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American Recovery And Reinvestment Act Definition
The American Recovery and Reinvestment Act (ARRA) of 2009 is a federal law passed by the U.S Congress to provide relief to American families after the Great Recession of 2008. ARRA is otherwise called the ‘Recovery Act’, ‘Obama Stimulus’ and ‘the stimulus package of 2009’. This law was signed into law by President Barrack Obama in 2009.
The American Recovery and Reinvestment Act of 2009 was passed to stimulate economic recovery in the United States. This law was designed to improve health care, education, and provide infrastructure for American families.
A Little More on What is the American Recovery And Reinvestment Act
ARRA is a law passed as a response to the Great Depression of 2008. This law provided tax relief, basic infrastructures, and amenities for families in the U.S. ARRA as federal law was also passed to aid the recovery of jobs lost during the Great Depression and create more employment for American citizens.
The American Recovery and Reinvestment Act (ARRA) was signed into law on February 17, 2019. When signed into law by President Obama, the Act was to disburse $787 billion as of relief to American citizens. This amount was intended to compensate Americans for job losses and other financial hardships encountered during the recessional period.
Objectives of the American Recovery and Reinvestment Act
There are many initiatives and objectives that were intended for the American Recovery and Reinvestment Act (ARRA) of 2009 to achieve. The major objectives of ARRA include;
- The Act was designed to disburse about $787 billion to American families in form of tax reliefs, provision of infrastructure, quality health care, quality education, and other recovery plans.
- Provision of tax reliefs for families such as offering deductions of family taxes up to $800.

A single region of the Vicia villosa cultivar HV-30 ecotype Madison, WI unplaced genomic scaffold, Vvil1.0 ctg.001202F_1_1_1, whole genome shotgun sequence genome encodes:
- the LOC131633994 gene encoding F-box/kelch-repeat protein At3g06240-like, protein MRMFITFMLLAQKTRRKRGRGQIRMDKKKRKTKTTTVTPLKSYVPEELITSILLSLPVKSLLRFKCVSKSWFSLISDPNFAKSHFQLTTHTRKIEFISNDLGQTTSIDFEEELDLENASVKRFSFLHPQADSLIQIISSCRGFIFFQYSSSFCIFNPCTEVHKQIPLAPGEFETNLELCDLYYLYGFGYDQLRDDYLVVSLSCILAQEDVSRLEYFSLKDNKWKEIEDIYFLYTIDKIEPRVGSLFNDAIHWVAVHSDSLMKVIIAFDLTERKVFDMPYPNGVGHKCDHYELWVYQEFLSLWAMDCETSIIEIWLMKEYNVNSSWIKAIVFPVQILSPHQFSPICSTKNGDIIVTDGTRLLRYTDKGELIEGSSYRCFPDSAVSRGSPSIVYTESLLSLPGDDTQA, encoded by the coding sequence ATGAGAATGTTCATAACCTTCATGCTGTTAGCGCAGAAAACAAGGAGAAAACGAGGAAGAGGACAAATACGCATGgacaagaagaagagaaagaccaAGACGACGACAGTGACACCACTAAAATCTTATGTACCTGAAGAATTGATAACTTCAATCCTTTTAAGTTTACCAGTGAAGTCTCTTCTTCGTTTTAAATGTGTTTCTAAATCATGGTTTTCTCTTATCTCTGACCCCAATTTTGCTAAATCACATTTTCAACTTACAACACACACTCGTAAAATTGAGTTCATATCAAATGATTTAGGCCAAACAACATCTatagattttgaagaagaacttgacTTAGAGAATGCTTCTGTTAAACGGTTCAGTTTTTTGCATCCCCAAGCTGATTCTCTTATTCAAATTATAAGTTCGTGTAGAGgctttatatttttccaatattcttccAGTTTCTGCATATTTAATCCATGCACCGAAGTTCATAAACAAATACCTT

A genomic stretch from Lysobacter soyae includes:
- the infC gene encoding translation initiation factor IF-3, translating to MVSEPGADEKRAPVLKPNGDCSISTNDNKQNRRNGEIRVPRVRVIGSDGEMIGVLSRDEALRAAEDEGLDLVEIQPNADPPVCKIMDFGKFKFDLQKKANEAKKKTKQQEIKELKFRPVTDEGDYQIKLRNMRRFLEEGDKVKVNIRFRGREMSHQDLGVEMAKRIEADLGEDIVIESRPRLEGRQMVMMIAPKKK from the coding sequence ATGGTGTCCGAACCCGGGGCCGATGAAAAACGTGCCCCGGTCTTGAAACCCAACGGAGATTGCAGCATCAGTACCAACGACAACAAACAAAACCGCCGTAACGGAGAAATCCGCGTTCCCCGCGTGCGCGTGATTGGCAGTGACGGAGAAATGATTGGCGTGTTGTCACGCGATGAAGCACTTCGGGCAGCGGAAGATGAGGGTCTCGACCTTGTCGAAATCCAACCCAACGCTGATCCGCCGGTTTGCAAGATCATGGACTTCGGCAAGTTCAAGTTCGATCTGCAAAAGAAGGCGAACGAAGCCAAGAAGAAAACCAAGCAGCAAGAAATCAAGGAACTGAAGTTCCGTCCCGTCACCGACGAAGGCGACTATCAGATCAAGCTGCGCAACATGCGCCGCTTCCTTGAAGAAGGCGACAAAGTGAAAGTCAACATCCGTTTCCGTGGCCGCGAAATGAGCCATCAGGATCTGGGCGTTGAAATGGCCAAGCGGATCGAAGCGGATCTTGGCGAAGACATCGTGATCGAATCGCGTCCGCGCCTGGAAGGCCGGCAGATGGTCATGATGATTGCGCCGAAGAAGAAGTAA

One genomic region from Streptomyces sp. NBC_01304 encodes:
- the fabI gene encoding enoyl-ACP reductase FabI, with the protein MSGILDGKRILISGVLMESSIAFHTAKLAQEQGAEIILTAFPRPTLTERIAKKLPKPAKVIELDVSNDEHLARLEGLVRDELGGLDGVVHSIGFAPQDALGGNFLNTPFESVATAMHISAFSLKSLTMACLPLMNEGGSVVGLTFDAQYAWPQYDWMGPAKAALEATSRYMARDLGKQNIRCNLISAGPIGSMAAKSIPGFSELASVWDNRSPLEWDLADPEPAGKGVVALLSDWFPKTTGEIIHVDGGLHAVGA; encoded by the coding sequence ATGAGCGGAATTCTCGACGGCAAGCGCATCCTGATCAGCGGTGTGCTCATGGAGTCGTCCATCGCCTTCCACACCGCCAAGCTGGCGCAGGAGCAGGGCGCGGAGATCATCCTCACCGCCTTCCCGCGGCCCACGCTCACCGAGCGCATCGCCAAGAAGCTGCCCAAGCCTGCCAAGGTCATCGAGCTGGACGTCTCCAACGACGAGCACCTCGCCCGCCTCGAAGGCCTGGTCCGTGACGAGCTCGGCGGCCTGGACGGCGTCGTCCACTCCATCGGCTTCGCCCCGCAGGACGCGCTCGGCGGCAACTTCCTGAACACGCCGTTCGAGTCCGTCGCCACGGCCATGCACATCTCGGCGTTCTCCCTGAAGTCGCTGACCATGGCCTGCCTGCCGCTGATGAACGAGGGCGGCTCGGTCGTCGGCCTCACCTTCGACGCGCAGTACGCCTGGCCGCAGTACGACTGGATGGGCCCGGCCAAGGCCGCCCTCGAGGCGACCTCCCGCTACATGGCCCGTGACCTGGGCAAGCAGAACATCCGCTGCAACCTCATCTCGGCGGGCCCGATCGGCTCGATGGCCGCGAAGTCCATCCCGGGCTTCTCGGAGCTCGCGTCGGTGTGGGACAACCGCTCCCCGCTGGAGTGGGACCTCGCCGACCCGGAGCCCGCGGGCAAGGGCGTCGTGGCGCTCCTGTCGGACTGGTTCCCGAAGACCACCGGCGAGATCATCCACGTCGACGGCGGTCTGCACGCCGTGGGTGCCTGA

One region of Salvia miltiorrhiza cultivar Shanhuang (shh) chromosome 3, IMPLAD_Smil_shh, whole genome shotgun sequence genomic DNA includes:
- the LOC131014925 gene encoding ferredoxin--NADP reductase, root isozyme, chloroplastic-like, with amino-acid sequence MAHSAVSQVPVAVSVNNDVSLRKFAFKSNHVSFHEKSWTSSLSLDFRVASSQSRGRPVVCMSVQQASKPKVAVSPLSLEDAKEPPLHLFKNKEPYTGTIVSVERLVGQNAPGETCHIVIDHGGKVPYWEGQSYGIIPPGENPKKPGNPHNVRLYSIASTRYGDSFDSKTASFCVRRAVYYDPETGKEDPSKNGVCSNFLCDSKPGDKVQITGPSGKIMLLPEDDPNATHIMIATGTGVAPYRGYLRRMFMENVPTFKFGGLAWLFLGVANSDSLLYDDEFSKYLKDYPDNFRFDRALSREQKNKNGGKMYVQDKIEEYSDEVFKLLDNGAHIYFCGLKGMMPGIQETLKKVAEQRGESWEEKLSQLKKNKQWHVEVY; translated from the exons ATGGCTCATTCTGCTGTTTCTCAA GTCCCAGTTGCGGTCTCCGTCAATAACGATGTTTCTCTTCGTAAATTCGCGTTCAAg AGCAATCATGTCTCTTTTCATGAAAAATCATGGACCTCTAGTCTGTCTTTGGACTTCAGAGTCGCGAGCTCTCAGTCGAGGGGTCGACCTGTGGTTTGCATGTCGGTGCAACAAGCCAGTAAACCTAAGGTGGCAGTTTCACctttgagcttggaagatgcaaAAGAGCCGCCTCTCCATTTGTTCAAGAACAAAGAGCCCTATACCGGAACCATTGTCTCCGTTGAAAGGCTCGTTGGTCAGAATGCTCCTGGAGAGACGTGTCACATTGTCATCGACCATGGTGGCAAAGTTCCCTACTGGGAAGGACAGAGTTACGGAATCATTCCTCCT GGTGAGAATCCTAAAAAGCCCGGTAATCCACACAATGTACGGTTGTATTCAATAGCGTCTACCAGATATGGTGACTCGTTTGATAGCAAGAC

- The act allocated up to $87 as medical aid to states as a way of aiding medical recovery in these states.
- Over $100 billion was allocated for education while over $80 billion was provided for infrastructure projects.
Opinions on the Efficacy of the American Recovery and Reinvestment Act
The American Recovery and Reinvestment Act (ARRA) of 2009 received different reactions from different quarters, this was a mix of both positive and negative reactions. While the supporters of the Act clamored that stimulus spending was not enough for economic recovery which created the need for ARRA, opponents of ARRA opined that too much government spending will be largely inefficient due to the bureaucratic tendencies of government offices.
Economists were also pitched in different positions when it comes to the efficacy ARRA, however, the effects of the Act are largely noticeable as the economy has experienced a significant improvement and recovery since the Great Recession.
Reference for “American Recovery And Reinvestment Act”
Academics research on “American Recovery And Reinvestment Act”
Health care and the American recovery and reinvestment act, Steinbrook, R. (2009). Health care and the American recovery and reinvestment act. New England Journal of Medicine, 360(11), 1057-1060.